Robert Tercek’s book Vaporized: Solid Strategies for Success in a Dematerialized World recently recently won GetAbastract’s 2016 International Book of the Year award at the Frankfurt Book Fair. Based in Hollywood, Robert has spent his entire career creating interactive content and inspiring others to do the same. He was kind enough to share a few words breaking down his approach to data-driven content generation and web data.
In the spirit of the open web, Robert self published his book and released the bulk of the content. It is so relevant to any data-driven business, reading it almost feels like Robert had Webhose in mind. It would take months before Robert discovered how our service is relevant to his business (but that’s another story).
Robert Tercek on the Infonomics of Web Data
Originally coined by Gartner analyst Doug Laney, the term infonomics addresses the need to measure and manage information as an intangible financial asset. Although the information economy has been data-driven for years, our macro- and micro-economic models are still rooted in the 19th century. That means insurers, accountants, and even bankers don’t have practical tools to address the value of data. This crisis applies to measurement, management, and sadly even security.
In Vaporized, Robert reminds readers that Infonomics is core to any data-driven business model
Here’s what he said about putting a price tag on your data:
“Costs add up quickly, which makes it necessary for managers to quantify the value of data in order to justify these outlays. That’s easier said than done.”
Building on Laney, Robert suggests four ways to evaluate data as an intangible asset:
- Cost to replace it
- Monetary value on the open market
- Contribution to revenue stream
- Contribution to organizational efficiency
That’s precisely the challenge data integration managers face when it comes to making the classic build or buy decision regarding crawled web data. In fact, if you mismanage your data assets, they quickly become a liability.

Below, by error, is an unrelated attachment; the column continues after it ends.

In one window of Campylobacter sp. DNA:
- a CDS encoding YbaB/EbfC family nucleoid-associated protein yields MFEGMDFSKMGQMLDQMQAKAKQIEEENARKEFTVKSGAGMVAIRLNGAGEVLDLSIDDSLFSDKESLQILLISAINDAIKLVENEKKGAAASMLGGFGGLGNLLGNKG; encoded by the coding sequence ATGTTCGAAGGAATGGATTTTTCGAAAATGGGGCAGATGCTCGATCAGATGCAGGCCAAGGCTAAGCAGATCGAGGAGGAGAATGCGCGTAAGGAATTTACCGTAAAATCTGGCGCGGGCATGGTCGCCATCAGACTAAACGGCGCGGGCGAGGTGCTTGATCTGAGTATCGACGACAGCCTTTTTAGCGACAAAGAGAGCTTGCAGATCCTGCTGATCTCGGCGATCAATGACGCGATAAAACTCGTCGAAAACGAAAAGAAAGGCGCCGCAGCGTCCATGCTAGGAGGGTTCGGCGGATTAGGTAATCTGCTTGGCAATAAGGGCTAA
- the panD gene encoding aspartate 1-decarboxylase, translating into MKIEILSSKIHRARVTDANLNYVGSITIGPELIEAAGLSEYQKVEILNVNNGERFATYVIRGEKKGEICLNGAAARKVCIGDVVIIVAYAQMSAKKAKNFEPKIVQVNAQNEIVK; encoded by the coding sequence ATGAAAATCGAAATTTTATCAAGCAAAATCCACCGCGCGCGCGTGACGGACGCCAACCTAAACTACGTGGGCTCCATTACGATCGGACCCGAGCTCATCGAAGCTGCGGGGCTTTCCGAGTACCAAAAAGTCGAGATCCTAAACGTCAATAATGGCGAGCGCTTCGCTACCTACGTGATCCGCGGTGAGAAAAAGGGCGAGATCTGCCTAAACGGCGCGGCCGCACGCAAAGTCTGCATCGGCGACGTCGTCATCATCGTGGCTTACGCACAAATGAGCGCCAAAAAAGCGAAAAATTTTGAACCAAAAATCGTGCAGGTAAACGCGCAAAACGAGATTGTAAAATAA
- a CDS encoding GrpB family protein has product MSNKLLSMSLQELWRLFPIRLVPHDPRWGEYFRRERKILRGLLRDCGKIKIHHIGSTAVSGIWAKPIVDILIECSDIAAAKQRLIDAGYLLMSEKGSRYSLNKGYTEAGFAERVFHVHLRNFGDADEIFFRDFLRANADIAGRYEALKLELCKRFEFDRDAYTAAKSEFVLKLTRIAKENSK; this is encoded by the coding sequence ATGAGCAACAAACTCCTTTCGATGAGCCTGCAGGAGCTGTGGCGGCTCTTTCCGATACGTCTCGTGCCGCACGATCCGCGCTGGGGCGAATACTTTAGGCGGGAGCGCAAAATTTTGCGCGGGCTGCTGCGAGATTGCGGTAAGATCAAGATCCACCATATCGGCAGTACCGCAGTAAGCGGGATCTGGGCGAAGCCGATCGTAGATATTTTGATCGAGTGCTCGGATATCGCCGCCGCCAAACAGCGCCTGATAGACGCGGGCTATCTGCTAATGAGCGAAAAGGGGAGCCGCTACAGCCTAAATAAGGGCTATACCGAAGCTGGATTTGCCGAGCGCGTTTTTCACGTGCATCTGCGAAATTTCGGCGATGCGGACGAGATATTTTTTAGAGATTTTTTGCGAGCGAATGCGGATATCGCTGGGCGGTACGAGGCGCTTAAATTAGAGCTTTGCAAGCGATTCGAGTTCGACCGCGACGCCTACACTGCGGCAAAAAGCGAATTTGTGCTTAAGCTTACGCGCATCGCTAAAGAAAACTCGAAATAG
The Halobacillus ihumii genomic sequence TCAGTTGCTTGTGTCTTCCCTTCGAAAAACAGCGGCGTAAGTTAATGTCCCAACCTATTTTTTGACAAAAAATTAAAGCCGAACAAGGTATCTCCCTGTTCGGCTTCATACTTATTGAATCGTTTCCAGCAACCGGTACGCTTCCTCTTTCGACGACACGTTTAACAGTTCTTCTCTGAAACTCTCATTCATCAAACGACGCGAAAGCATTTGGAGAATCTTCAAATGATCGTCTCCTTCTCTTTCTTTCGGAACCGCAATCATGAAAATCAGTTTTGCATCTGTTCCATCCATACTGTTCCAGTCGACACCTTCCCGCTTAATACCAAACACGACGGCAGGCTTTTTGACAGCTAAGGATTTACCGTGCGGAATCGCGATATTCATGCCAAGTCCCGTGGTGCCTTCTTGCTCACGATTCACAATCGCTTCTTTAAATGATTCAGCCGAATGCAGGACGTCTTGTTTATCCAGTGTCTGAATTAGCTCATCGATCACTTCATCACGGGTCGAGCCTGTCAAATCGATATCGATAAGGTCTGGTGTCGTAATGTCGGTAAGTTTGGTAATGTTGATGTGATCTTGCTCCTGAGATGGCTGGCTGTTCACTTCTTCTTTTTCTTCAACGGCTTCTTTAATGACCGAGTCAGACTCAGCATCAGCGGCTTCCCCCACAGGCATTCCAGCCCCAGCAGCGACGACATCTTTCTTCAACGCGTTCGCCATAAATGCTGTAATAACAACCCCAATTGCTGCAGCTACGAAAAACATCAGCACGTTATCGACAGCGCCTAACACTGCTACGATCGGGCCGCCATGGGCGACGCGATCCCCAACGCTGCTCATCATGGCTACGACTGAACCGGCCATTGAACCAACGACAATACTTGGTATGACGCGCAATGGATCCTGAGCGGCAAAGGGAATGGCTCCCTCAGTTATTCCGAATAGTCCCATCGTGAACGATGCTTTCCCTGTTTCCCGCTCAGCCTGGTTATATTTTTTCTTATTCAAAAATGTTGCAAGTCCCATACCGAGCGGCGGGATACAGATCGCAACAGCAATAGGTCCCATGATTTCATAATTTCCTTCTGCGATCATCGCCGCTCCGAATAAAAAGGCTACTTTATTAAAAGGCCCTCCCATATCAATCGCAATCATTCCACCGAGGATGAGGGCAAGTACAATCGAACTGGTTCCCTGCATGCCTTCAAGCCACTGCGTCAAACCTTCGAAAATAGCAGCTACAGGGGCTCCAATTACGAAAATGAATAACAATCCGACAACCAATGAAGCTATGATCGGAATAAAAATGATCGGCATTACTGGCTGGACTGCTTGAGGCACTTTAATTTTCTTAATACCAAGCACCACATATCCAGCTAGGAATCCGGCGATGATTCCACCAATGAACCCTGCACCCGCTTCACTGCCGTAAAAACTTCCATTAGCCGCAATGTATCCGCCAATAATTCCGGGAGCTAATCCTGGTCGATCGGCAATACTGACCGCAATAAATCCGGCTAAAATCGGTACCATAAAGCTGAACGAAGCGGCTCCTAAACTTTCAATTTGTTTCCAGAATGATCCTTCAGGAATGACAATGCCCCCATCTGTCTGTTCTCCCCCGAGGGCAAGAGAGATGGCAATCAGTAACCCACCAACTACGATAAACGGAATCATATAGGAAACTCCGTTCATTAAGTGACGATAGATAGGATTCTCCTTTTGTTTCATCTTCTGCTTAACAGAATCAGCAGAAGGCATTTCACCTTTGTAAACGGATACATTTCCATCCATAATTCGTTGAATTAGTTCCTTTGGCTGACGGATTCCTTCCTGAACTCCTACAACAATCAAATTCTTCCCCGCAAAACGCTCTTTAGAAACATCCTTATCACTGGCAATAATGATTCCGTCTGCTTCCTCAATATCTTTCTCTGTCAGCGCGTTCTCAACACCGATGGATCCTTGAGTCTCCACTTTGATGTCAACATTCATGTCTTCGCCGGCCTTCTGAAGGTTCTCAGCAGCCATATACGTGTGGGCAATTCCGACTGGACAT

How evaluating a data asset is different.
Here’s Robert’s reply to our questions about the problem of evaluating data as opposed to a traditional asset:
“Plenty of CEOs like to boast that “data is our biggest asset”, but if you ask the CFO to show you where data appears on the corporate balance sheet, you’ll get a perplexed response at best. The term “asset” is used too loosely in some organizations. Data can only be considered an asset if there is a tangible value associated with it in the company’s accounts. Many companies lack a way to estimate the value of their data assets, which can lead to a variety of negative consequences.”
The challenge is far from academic. We asked Robert to explain how data assets influence a company’s ongoing business operations.
“It costs a lot to gather, store, maintain and protect data. These costs are hard to justify when the company doesn’t have a way to measure what their data is really worth. If it’s not properly accounted for, data can be a liability. And that’s why so many companies underinvest in protecting and managing their data. Underinvestment leads to sloppy data, poor data hygiene and lax security around data. And that’s partly why 47% of US companies experienced a data breach in 2014.”
Parkinson’s Law in Infonomics
The decision process is even more challenging when the price tags aren’t even in the same ballpark. Over 50 years ago, Cyril Northcote Parkinson described how the same committee spent more time debating the bicycle shed than the costly nuclear facility. Now what would be the result if both promised to generate all the power they need?
It’s a challenge for most executives to accept that a $200 monthly OPEX item on the balance sheet can compare to millions of dollars in CAPEX and OPEX – not to mention outperform those legacy system. Paradoxically, getting approval for a superior self service solution can be easier than procuring a bulky legacy system that is ridiculously more expensive.
Learn more about the decision to buy crawled web data or build your own solution>